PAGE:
One of the most common issues that result in arguments, resentment, and couples separating is disagreements over money. You’d be shocked at how many problems are glossed over or entirely disregarded, despite the common belief that everyone has those big relationship discussions before they get married. And these problems won’t go away. Once you get married, anything you don’t resolve will come roaring back.
While there are things that are beyond your control, you can make sure your relationship is as strong as possible to overcome obstacles. And, ideally, that starts way before you even start planning the wedding. It’s completely normal to disagree on some issues. And asking the right questions can start you on the right foot for married life.
Money always makes things awkward. The last thing we want to discuss with our partners is money, but we know we should. And because getting these conversations out of the way now can spare you so much heartache later, here are five financial questions to ask before marriage.
Financial Questions To Ask Before Marriage
Are We Going To Have A Prenup?
Even though no one gets married with the intention of getting divorced, it’s important to communicate to your partner whether or not you’re comfortable with signing a prenup. In reality, a prenup is a legally binding agreement that can protect everyone involved, not just the wealthier party. It protects your financial assets and allows you to lay out who will be financially responsible for what. And if you have children from previous relationships, you can decide how they’ll be taken care of.
Do You Have Any Debt?
Before marrying, you must understand the legal and financial risks. If either of you has a sizable debt, now is the time to create a strategy for paying it off. One spouse’s premarital debt doesn’t automatically become the other’s upon marriage, but that debt can still affect your joint finances. So, if you or your partner has poor credit, both of you can start thinking of a plan to improve it.
Do You Have Financial Obligations?
All of these financial responsibilities—whether it’s paying child support, a parent’s medical expenses, or a sibling’s education—need to be worked out with your spouse. Even though you don’t have to pay support, knowing that some of your partner’s money is going elsewhere could affect long-term goals like investing or buying a home. Just being aware of what percentage of their paycheck is going somewhere else will help you come up with a management plan.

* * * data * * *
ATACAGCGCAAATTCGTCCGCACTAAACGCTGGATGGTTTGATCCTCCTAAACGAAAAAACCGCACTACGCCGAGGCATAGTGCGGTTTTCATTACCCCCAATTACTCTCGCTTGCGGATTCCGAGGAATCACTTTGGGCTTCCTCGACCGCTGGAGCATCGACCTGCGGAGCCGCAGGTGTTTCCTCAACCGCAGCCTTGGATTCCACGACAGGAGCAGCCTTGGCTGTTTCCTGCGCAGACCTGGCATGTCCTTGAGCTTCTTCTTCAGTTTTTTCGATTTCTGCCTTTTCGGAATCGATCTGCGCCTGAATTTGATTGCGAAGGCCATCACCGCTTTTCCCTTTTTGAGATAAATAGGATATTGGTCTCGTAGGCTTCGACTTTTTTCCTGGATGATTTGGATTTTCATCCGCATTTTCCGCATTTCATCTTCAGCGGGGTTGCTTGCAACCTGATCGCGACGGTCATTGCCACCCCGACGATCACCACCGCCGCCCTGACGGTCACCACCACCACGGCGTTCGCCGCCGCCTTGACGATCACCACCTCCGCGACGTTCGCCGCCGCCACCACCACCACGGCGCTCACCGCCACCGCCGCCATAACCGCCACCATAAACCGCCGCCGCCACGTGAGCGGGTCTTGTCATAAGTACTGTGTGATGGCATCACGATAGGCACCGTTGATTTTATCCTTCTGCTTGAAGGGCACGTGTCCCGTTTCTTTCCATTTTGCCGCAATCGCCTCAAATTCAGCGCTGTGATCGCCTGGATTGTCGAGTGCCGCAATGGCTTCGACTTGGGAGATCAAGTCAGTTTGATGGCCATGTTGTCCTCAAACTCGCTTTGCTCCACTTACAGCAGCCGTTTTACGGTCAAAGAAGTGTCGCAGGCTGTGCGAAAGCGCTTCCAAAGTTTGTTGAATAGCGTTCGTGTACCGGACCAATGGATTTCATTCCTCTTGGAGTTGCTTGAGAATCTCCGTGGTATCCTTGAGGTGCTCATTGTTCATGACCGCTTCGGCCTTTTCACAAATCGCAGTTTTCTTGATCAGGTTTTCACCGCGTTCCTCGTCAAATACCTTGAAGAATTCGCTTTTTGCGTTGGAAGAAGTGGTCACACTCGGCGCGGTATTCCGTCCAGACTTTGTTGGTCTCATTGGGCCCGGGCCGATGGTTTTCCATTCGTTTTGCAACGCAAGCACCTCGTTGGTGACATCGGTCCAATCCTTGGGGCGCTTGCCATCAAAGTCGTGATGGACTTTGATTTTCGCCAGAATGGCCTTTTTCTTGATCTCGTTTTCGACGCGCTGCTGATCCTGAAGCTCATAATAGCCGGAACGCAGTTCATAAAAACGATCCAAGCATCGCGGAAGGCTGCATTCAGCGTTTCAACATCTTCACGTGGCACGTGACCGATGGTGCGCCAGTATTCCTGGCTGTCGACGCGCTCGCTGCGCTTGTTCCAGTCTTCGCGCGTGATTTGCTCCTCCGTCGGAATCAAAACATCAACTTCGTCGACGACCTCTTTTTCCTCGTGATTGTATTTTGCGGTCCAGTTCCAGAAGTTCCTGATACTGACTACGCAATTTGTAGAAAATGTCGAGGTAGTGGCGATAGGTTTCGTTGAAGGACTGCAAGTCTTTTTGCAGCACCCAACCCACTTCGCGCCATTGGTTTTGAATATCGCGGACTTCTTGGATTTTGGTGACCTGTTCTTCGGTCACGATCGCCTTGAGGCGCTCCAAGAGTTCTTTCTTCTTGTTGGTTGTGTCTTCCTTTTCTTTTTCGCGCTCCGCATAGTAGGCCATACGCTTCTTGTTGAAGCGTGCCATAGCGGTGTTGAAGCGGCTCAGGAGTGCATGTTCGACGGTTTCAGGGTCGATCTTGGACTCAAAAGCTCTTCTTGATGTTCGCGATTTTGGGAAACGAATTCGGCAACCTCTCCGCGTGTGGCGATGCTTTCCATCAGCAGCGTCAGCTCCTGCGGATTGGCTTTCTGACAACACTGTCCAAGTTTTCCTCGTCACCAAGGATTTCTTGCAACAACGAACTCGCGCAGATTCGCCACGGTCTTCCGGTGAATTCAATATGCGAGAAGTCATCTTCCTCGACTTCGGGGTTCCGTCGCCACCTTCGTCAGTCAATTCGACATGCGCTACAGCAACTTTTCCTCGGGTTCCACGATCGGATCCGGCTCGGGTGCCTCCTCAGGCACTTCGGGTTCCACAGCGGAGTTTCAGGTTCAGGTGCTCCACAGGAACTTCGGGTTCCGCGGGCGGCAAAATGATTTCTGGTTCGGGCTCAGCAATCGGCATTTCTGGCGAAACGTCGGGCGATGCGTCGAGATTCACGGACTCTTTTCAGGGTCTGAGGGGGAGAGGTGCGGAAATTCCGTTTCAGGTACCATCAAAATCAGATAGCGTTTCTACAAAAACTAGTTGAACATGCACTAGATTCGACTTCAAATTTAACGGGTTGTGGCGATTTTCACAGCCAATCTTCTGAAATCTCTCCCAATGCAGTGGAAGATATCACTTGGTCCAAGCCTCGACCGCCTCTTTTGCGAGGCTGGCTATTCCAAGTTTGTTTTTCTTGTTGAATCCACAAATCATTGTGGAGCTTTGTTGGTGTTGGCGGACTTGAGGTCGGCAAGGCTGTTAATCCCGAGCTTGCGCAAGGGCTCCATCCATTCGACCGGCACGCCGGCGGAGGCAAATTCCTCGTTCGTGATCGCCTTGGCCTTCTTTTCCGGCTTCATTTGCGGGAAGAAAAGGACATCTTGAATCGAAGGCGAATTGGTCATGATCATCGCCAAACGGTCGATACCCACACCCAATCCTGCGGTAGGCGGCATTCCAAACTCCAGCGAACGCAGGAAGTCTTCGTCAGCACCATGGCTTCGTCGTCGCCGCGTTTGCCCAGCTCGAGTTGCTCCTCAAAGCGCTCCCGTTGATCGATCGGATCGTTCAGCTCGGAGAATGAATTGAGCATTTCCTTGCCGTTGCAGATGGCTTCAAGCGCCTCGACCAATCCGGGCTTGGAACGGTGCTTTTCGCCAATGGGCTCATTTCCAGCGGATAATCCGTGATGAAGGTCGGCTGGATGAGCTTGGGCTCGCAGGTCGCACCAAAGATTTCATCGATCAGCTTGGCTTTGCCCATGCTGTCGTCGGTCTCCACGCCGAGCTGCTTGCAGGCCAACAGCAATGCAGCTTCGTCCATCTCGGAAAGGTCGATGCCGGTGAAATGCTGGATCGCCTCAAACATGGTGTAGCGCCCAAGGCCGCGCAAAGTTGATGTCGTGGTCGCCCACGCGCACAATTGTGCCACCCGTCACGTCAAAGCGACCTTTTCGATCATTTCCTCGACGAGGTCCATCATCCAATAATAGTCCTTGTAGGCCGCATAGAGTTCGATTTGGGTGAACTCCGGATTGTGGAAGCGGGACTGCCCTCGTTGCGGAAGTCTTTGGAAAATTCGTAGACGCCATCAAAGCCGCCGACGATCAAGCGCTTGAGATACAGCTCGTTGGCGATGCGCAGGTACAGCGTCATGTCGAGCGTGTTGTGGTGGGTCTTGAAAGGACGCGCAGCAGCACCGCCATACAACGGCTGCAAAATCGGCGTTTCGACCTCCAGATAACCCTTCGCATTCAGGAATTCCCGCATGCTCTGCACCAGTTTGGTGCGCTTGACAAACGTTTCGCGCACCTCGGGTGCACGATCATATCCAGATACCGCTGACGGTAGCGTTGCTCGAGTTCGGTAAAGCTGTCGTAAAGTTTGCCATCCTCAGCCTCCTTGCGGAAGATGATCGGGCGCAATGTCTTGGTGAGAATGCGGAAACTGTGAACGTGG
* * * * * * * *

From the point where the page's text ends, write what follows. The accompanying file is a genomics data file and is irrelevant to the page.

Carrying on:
Do We Manage Our Expenses Jointly or Separately?
If you have other individual financial responsibilities, you need to figure out whether you’ll be managing finances with your partner or on your own. It’s important to decide which approach for managing money as a couple feels the most comfortable to you. There is no right or wrong answer here. What matters is that you are both on the same page.
What Are Your Financial Goals, and How Can We Reach Them?
You can achieve your financial goals by setting up a household budget. The best time to start saving, investing, and planning for retirement is right now. Even if you don’t know all the answers, it’s helpful to get a sense of where your partner stands. Then you can evaluate further what you each might need to think about. You can also decide when to start saving for your goals if neither of you is ready yet.
Before you exchange vows, you need to have serious, brutally honest conversations with your partner about real-life financial scenarios and how you’ll handle them together. Every couple has different ways of managing their finances and communicating spending. But creating a safe environment for an open discussion is crucial. Do it at the right time and explain why it matters to you. Overcoming financial hurdles is never easy, but being on the same page certainly helps.